You open the big white envelope you just received from the Department of Veterans Affairs, nervously anticipating what actions the VA has so wisely decided to take concerning your VA service-connected disability benefits.  “They are reducing me!” you shout.  “But my condition has become worse, not better!” Your frustration with the bureaucratic monster sets in, followed by a wave of fear and worry.  Your monthly income is going to be cut in half.  You think to yourself, “How can the VA do this!?!  How am I going to pay my bills and support my family?”  

You are not alone in your frustration.  The VA can and does frequently take action to reduce a rating.  However, many times a rating is reduced without proper due process or observation of law.  Compounding the problem are VA examiner performing inadequate exams and undertrained VA adjudicators.  I am going to give you seven actions you can take to if the VA proposes to reduce your rating.

  1. 1. Attend your re-examination!

The VA may require a veteran who receives service-disabled compensation benefits to be reexamined by a VA physician to verify the current severity of your disability.  Generally, reexaminations are ordered if evidence indicates a change in the disability or the VA thinks the disability is likely to improve. The examination will generally be scheduled five years from the date of the rating decision. There are five situations in which no reexamination should be scheduled:

  • The disability is unchanging;
  • Symptoms have persisted without “material improvement” for five or more years;
  • You are over 55 years old;
  • Your rating is  the minimum rating; or
  • Your combined rating will not be affected

*TIP* If the VA schedules a veteran for an examination and the disability falls within one of the categories listed above, the Veteran may wish to contact the VA and request that it reconsider its decision to schedule the exam.  

A Veteran who fails to report for a reexamination without good cause or without attempting to reschedule the examination may have his disability payments reduced or discontinued.  Good cause includes the VA sending notification of the reexamination to the wrong address; illness or hospitalization of the Veteran; or death of an immediate family member.  If you have a reasonable excuse for failure to report for a scheduled reexamination, the Veteran should notify the VA of this fact as soon as possible.  

At the exam, it is important that you make the examiner aware of all the symptoms of the service-connected disability that is being reevaluated.  Do not downplay or minimize your symptoms.  It is also important to fully describe to the examiner the effects of your disability upon your ordinary activity.  For example, say the Veteran’s back condition is being reexamined.  The Veteran’s back may not be painful at the moment the exam is being conducted, but he experiences painful motion and flare-ups in his back while at work.  It is important to make this information known to the examiner.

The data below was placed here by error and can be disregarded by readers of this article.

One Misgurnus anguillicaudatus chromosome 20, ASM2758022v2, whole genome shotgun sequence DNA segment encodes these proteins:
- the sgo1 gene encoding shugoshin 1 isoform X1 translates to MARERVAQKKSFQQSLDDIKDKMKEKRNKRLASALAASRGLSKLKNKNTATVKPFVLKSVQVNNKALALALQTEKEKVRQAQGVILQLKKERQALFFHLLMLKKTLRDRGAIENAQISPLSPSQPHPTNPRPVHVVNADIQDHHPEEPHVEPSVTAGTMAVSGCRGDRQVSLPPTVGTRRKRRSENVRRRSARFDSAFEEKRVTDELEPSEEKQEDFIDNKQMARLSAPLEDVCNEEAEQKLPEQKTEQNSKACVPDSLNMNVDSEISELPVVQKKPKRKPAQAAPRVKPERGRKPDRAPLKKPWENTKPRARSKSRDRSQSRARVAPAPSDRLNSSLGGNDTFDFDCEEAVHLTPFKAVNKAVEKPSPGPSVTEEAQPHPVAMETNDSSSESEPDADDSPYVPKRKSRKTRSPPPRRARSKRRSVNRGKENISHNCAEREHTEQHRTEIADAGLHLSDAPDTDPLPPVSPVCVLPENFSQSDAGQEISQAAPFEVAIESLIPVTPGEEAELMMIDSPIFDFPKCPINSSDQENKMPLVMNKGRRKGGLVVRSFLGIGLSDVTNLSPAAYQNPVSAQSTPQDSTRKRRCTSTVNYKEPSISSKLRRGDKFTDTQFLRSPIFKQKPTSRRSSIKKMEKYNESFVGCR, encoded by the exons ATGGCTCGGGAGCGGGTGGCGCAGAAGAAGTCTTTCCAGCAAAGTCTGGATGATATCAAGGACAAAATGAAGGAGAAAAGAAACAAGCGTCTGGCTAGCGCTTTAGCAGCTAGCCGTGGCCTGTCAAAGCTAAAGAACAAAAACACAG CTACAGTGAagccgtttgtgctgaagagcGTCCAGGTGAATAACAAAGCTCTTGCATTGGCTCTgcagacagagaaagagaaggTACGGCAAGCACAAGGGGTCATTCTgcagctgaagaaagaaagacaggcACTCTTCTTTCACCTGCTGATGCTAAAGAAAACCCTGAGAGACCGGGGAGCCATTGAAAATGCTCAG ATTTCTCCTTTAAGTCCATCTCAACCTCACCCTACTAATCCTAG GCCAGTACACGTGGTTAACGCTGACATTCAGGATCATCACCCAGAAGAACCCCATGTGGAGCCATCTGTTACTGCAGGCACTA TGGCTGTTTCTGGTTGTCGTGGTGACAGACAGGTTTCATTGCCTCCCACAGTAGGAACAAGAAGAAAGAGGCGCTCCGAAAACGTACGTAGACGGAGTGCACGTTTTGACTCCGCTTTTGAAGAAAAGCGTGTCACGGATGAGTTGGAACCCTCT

Shy Veterans or those who minimize their symptoms may wish to bring a spouse or another loved one into the exam so that they can provide additional details on the Veteran’s observable symptoms to the examiner.

  1. Request a hearing.

An important protection in cases where the VA proposes a reduction of service-connected disability benefits is the Veteran’s right to a predetermination hearing.  The hearing must be requested within 30 days from the date of the notice of the proposed reduction.  If the Veteran requests a hearing within 30 days, the proposed reduction will not be implemented, if at all, until the hearing takes place.  

A benefit of asking for a hearing within the 30 day period is that the reduction of benefits is delayed.  The reduction will not be implemented until at least 60 days after the final decision to reduce is sent to the Veteran.  This buys the Veteran at least two months of benefits at the current percentage and gives additional time to gather evidence.  Further, the hearing provides another opportunity for the Veteran to describe his condition and symptoms to the VA adjudicator.  

  1. Obtain a copy of your reexamination report.

You can’t contest a proposed reduction if you don’t know the content of the medical opinion upon which the reduction is based.  It is easy to obtain a copy of the report so that you can verify the physician accurately recorded the symptoms of your service-connected condition. Complete this form: https://www.va.gov/vaforms/medical/pdf/vha-10-5345a-fill.pdf  and send or bring it to the VA medical facility which perfomed your reexamination.  

Once you receive the examination, review it and search for any inaccuracies reported by the examiner.  For example, perhaps the VA examiner reports that you have panic attacks only once a week, but you told the examiner you experience panic attacks at least three times a week.  You can report this discrepancy to the VA using VA Form 21-4138 or mention it to the VA adjudicator at your scheduled hearing.  An exam based on inaccurate facts should be considered of little value and the Veteran should request a new exam is given.